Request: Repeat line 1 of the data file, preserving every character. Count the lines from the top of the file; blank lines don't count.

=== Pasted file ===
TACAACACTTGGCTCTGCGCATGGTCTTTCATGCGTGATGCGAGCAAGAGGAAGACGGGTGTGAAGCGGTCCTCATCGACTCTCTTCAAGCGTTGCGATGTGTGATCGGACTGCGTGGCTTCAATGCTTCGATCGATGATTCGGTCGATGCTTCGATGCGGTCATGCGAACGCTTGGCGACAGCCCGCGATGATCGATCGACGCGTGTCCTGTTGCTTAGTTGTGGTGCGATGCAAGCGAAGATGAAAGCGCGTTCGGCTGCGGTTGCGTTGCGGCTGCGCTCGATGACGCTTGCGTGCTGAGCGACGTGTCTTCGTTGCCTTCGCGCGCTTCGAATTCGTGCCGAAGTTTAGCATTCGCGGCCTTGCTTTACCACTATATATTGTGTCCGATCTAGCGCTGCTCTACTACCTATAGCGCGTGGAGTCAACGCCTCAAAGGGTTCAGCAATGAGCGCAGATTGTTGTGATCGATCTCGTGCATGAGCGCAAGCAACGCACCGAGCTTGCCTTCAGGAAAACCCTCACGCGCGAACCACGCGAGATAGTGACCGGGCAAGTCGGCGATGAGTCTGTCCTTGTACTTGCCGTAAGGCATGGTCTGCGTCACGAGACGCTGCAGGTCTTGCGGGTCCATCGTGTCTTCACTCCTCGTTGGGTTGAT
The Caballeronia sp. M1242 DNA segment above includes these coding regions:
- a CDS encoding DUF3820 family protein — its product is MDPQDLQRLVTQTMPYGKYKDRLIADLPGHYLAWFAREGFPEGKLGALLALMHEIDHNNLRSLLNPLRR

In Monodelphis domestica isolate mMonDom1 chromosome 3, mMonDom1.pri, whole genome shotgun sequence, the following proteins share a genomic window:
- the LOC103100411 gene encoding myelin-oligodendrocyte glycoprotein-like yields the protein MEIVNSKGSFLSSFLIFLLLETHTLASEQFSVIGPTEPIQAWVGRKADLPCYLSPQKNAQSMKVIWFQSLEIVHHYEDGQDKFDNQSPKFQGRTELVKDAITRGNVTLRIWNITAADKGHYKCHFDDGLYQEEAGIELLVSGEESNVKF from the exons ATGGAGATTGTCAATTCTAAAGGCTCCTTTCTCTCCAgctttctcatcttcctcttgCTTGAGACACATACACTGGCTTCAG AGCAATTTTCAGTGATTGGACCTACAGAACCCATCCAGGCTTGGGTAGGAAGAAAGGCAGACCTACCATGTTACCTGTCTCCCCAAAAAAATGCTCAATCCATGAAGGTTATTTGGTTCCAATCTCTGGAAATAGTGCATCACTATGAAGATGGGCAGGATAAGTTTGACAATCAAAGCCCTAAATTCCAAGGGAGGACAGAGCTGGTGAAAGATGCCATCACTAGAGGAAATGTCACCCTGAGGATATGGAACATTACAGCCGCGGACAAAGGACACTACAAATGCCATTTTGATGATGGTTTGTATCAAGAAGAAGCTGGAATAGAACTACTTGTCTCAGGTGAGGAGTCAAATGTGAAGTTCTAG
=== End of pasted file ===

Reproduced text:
TACAACACTTGGCTCTGCGCATGGTCTTTCATGCGTGATGCGAGCAAGAGGAAGACGGGTGTGAAGCGGTCCTCATCGACTCTCTTCAAGCGTTGCGATGTGTGATCGGACTGCGTGGCTTCAATGCTTCGATCGATGATTCGGTCGATGCTTCGATGCGGTCATGCGAACGCTTGGCGACAGCCCGCGATGATCGATCGACGCGTGTCCTGTTGCTTAGTTGTGGTGCGATGCAAGCGAAGATGAAAGCGCGTTCGGCTGCGGTTGCGTTGCGGCTGCGCTCGATGACGCTTGCGTGCTGAGCGACGTGTCTTCGTTGCCTTCGCGCGCTTCGAATTCGTGCCGAAGTTTAGCATTCGCGGCCTTGCTTTACCACTATATATTGTGTCCGATCTAGCGCTGCTCTACTACCTATAGCGCGTGGAGTCAACGCCTCAAAGGGTTCAGCAATGAGCGCAGATTGTTGTGATCGATCTCGTGCATGAGCGCAAGCAACGCACCGAGCTTGCCTTCAGGAAAACCCTCACGCGCGAACCACGCGAGATAGTGACCGGGCAAGTCGGCGATGAGTCTGTCCTTGTACTTGCCGTAAGGCATGGTCTGCGTCACGAGACGCTGCAGGTCTTGCGGGTCCATCGTGTCTTCACTCCTCGTTGGGTTGAT